It is also worth noting that Zechariah’s encounter with Gabriel takes place at the center of Jewish life, the Temple, only a veiled doorway from the presence of God’s glory. But Gabriel travels to Mary, far away from the center of things in Jerusalem, to Nazareth in Galilee—inconsequential, shunned, unclean. Yet, the Temple priest Zechariah, the one who maintains cleanliness, responds to Gabriel’s words with hesitation rooted in unbelief. Mary, on the other hand, though she is only a young Galilean girl, embraces God’s plan, proclaiming herself as God’s servant. These points of contrast point to something profound about the focus of God’s redemptive initiative in Luke’s Gospel, and foreshadow the joy with which the people on the margins will receive divine favor.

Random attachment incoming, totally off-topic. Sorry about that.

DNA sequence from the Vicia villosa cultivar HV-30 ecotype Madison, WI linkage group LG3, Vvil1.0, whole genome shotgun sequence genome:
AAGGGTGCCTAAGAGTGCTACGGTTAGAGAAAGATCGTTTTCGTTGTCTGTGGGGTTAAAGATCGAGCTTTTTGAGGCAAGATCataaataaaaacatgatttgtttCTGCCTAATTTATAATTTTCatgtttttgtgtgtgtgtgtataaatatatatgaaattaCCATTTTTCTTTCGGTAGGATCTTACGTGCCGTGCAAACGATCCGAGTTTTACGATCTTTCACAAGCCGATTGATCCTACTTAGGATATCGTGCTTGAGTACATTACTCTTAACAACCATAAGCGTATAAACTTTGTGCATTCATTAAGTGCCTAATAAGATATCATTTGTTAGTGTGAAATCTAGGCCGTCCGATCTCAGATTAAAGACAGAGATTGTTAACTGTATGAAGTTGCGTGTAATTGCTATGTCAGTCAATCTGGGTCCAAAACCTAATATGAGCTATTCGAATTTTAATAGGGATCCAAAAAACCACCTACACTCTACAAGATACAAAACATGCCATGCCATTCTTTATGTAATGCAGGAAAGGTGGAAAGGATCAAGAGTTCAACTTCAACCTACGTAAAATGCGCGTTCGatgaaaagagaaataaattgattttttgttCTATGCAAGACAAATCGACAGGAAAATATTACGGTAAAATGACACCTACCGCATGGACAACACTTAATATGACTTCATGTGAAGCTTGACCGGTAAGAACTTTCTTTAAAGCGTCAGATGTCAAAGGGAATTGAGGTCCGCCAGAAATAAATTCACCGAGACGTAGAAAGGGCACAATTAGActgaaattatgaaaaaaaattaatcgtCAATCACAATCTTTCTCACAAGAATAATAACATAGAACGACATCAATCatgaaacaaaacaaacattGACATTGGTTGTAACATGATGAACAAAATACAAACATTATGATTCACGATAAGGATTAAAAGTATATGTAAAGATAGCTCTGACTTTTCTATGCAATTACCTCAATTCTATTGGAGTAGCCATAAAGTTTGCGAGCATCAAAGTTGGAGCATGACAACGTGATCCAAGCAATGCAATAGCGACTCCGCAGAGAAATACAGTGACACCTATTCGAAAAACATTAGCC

Joseph, husband of Mary, gets scant attention in Like, yet he is “introduced:” of the house of David. Most scholars hold that Luke’s primary interest is in establishing that royal connection. Jesus’ acclamation as Son of God (vv.32, 35) must be read at least against the backdrop of the use of this expression to designate the Davidic king in the OT. Even more obvious are the unmistakable reminiscences of the divine promise to David of an everlasting dynasty found in 2 Sam 7:11b-16 in vv.32b-33.

Photo credit: “The Annunciation” by Daniel Bonnell